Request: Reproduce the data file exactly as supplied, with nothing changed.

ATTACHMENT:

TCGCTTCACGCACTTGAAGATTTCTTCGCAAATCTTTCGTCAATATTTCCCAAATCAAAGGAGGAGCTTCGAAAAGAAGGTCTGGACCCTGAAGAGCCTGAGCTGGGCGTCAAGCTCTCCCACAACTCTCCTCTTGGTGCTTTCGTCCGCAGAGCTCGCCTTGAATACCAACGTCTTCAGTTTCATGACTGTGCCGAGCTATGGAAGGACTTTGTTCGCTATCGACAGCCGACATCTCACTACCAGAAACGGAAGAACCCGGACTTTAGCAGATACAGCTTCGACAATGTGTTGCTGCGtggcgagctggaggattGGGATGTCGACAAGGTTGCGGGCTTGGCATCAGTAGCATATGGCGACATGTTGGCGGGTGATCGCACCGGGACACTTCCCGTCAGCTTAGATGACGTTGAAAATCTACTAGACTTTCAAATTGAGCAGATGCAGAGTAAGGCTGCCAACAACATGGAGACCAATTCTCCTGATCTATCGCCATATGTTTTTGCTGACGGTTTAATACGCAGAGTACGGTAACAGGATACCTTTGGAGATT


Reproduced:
TCGCTTCACGCACTTGAAGATTTCTTCGCAAATCTTTCGTCAATATTTCCCAAATCAAAGGAGGAGCTTCGAAAAGAAGGTCTGGACCCTGAAGAGCCTGAGCTGGGCGTCAAGCTCTCCCACAACTCTCCTCTTGGTGCTTTCGTCCGCAGAGCTCGCCTTGAATACCAACGTCTTCAGTTTCATGACTGTGCCGAGCTATGGAAGGACTTTGTTCGCTATCGACAGCCGACATCTCACTACCAGAAACGGAAGAACCCGGACTTTAGCAGATACAGCTTCGACAATGTGTTGCTGCGtggcgagctggaggattGGGATGTCGACAAGGTTGCGGGCTTGGCATCAGTAGCATATGGCGACATGTTGGCGGGTGATCGCACCGGGACACTTCCCGTCAGCTTAGATGACGTTGAAAATCTACTAGACTTTCAAATTGAGCAGATGCAGAGTAAGGCTGCCAACAACATGGAGACCAATTCTCCTGATCTATCGCCATATGTTTTTGCTGACGGTTTAATACGCAGAGTACGGTAACAGGATACCTTTGGAGATT